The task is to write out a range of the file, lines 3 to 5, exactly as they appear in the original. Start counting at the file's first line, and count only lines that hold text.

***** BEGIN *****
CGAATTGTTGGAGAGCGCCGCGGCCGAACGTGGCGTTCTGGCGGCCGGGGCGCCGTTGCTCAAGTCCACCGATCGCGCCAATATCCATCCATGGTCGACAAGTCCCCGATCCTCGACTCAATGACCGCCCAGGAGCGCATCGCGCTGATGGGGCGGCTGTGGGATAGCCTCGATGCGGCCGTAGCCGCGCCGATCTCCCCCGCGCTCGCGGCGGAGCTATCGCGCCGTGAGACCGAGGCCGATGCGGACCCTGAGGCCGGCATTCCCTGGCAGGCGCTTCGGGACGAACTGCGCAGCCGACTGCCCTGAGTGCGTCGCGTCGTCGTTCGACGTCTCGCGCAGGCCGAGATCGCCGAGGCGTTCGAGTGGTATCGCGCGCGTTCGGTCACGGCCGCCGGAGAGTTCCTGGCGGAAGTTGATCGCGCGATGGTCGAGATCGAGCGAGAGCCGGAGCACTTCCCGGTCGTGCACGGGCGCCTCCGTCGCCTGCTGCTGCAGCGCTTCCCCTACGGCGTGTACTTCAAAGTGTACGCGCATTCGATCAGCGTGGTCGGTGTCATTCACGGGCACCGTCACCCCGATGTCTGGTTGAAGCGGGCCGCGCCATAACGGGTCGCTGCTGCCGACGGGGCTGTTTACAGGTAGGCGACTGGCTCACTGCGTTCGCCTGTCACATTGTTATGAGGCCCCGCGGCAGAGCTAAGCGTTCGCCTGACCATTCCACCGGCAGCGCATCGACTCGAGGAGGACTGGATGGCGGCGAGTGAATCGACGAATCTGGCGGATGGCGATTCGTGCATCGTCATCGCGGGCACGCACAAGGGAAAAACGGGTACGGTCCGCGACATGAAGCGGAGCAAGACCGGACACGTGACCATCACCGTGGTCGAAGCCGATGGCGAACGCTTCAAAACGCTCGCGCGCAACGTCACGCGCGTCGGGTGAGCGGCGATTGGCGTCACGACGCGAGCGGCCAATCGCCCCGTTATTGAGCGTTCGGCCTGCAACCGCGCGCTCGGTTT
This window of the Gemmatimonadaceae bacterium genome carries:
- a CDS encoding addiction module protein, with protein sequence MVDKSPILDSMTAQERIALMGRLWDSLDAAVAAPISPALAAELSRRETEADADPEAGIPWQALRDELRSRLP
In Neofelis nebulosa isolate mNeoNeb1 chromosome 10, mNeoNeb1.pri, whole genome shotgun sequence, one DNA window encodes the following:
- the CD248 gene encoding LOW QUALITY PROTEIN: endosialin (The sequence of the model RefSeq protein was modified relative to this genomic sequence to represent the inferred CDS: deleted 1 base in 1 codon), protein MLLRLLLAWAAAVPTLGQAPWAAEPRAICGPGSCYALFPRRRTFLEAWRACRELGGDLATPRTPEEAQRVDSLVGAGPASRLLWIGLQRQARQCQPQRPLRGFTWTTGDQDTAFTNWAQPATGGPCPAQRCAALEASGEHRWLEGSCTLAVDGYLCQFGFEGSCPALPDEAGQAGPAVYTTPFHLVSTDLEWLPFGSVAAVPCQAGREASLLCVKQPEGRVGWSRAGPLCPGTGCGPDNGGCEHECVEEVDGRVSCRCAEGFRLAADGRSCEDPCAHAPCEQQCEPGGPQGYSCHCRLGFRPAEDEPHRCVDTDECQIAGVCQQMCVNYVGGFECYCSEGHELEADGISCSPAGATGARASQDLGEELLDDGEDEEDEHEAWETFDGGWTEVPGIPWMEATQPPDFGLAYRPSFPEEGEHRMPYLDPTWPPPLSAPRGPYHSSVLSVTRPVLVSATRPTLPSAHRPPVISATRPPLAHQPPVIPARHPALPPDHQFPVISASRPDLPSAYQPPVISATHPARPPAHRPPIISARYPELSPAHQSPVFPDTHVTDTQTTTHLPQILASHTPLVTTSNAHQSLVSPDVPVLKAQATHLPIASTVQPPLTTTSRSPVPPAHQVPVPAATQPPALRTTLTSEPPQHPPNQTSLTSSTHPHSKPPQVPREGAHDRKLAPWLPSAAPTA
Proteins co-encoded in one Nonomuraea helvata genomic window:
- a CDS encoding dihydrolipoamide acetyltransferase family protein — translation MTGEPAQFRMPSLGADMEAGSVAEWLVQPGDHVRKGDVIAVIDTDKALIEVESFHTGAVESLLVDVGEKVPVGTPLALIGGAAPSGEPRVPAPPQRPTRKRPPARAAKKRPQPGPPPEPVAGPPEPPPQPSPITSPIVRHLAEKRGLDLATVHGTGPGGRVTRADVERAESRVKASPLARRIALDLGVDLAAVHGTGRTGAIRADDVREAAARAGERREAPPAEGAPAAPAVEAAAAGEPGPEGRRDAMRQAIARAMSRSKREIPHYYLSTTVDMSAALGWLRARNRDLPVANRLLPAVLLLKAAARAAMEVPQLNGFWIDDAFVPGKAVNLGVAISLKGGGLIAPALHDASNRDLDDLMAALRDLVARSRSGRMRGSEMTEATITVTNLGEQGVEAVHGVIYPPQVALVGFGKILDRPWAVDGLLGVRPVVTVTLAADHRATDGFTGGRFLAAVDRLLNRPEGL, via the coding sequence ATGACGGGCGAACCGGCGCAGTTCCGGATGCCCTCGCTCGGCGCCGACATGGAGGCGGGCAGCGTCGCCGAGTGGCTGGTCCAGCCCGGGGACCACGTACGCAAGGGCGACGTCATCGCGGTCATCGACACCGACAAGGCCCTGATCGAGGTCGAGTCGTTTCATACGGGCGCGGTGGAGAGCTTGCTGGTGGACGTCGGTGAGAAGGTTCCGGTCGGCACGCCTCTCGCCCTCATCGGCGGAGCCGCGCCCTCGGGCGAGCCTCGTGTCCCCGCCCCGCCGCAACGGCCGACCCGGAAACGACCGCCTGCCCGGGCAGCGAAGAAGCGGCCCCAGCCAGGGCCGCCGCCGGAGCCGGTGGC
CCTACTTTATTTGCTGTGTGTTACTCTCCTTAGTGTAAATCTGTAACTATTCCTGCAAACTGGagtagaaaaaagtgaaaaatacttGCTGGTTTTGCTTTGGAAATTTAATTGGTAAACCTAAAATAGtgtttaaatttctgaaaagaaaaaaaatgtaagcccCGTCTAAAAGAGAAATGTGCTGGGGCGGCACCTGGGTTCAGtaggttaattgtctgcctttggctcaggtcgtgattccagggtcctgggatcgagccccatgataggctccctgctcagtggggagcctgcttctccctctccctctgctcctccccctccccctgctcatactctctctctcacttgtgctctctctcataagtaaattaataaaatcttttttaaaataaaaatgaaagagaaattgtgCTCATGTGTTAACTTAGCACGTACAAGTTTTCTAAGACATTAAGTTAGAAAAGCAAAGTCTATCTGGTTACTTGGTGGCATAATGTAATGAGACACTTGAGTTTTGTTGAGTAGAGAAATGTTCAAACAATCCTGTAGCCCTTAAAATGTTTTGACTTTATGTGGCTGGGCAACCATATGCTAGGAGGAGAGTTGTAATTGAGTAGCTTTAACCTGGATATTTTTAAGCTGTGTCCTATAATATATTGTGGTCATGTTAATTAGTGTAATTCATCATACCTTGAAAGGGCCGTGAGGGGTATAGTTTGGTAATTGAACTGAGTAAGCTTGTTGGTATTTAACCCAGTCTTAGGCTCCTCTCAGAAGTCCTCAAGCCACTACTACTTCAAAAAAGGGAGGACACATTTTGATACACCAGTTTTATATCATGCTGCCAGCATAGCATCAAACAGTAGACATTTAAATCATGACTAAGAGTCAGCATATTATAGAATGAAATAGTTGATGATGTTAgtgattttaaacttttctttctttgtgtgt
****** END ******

- a CDS encoding addiction module protein, with protein sequence MVDKSPILDSMTAQERIALMGRLWDSLDAAVAAPISPALAAELSRRETEADADPEAGIPWQALRDELRSRLP
In Neofelis nebulosa isolate mNeoNeb1 chromosome 10, mNeoNeb1.pri, whole genome shotgun sequence, one DNA window encodes the following:
- the CD248 gene encoding LOW QUALITY PROTEIN: endosialin (The sequence of the model RefSeq protein was modified relative to this genomic sequence to represent the inferred CDS: deleted 1 base in 1 codon), protein MLLRLLLAWAAAVPTLGQAPWAAEPRAICGPGSCYALFPRRRTFLEAWRACRELGGDLATPRTPEEAQRVDSLVGAGPASRLLWIGLQRQARQCQPQRPLRGFTWTTGDQDTAFTNWAQPATGGPCPAQRCAALEASGEHRWLEGSCTLAVDGYLCQFGFEGSCPALPDEAGQAGPAVYTTPFHLVSTDLEWLPFGSVAAVPCQAGREASLLCVKQPEGRVGWSRAGPLCPGTGCGPDNGGCEHECVEEVDGRVSCRCAEGFRLAADGRSCEDPCAHAPCEQQCEPGGPQGYSCHCRLGFRPAEDEPHRCVDTDECQIAGVCQQMCVNYVGGFECYCSEGHELEADGISCSPAGATGARASQDLGEELLDDGEDEEDEHEAWETFDGGWTEVPGIPWMEATQPPDFGLAYRPSFPEEGEHRMPYLDPTWPPPLSAPRGPYHSSVLSVTRPVLVSATRPTLPSAHRPPVISATRPPLAHQPPVIPARHPALPPDHQFPVISASRPDLPSAYQPPVISATHPARPPAHRPPIISARYPELSPAHQSPVFPDTHVTDTQTTTHLPQILASHTPLVTTSNAHQSLVSPDVPVLKAQATHLPIASTVQPPLTTTSRSPVPPAHQVPVPAATQPPALRTTLTSEPPQHPPNQTSLTSSTHPHSKPPQVPREGAHDRKLAPWLPSAAPTA